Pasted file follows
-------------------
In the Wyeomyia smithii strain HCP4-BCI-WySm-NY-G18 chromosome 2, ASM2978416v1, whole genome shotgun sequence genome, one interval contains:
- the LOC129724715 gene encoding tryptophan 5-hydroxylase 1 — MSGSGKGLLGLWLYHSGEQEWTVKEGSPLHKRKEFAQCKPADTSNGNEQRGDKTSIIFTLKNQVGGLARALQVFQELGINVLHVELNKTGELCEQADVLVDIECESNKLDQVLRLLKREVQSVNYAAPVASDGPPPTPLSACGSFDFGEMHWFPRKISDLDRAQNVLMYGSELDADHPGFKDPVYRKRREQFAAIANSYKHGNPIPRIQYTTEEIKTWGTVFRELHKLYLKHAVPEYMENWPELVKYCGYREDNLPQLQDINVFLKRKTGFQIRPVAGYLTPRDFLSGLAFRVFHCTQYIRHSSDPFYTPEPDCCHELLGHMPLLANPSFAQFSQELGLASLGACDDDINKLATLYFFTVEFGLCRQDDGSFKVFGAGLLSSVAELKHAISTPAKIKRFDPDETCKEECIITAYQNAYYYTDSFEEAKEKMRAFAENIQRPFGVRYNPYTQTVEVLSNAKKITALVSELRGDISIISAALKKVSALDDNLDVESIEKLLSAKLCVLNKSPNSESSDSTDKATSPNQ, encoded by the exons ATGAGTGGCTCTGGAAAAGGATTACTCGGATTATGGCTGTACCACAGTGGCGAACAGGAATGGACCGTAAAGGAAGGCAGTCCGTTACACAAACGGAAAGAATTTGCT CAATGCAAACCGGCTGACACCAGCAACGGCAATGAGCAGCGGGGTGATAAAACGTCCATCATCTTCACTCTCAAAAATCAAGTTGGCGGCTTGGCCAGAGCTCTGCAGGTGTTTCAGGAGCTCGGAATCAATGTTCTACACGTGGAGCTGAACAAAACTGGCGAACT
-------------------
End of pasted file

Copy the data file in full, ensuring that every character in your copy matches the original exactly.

In the Wyeomyia smithii strain HCP4-BCI-WySm-NY-G18 chromosome 2, ASM2978416v1, whole genome shotgun sequence genome, one interval contains:
- the LOC129724715 gene encoding tryptophan 5-hydroxylase 1 — MSGSGKGLLGLWLYHSGEQEWTVKEGSPLHKRKEFAQCKPADTSNGNEQRGDKTSIIFTLKNQVGGLARALQVFQELGINVLHVELNKTGELCEQADVLVDIECESNKLDQVLRLLKREVQSVNYAAPVASDGPPPTPLSACGSFDFGEMHWFPRKISDLDRAQNVLMYGSELDADHPGFKDPVYRKRREQFAAIANSYKHGNPIPRIQYTTEEIKTWGTVFRELHKLYLKHAVPEYMENWPELVKYCGYREDNLPQLQDINVFLKRKTGFQIRPVAGYLTPRDFLSGLAFRVFHCTQYIRHSSDPFYTPEPDCCHELLGHMPLLANPSFAQFSQELGLASLGACDDDINKLATLYFFTVEFGLCRQDDGSFKVFGAGLLSSVAELKHAISTPAKIKRFDPDETCKEECIITAYQNAYYYTDSFEEAKEKMRAFAENIQRPFGVRYNPYTQTVEVLSNAKKITALVSELRGDISIISAALKKVSALDDNLDVESIEKLLSAKLCVLNKSPNSESSDSTDKATSPNQ, encoded by the exons ATGAGTGGCTCTGGAAAAGGATTACTCGGATTATGGCTGTACCACAGTGGCGAACAGGAATGGACCGTAAAGGAAGGCAGTCCGTTACACAAACGGAAAGAATTTGCT CAATGCAAACCGGCTGACACCAGCAACGGCAATGAGCAGCGGGGTGATAAAACGTCCATCATCTTCACTCTCAAAAATCAAGTTGGCGGCTTGGCCAGAGCTCTGCAGGTGTTTCAGGAGCTCGGAATCAATGTTCTACACGTGGAGCTGAACAAAACTGGCGAACT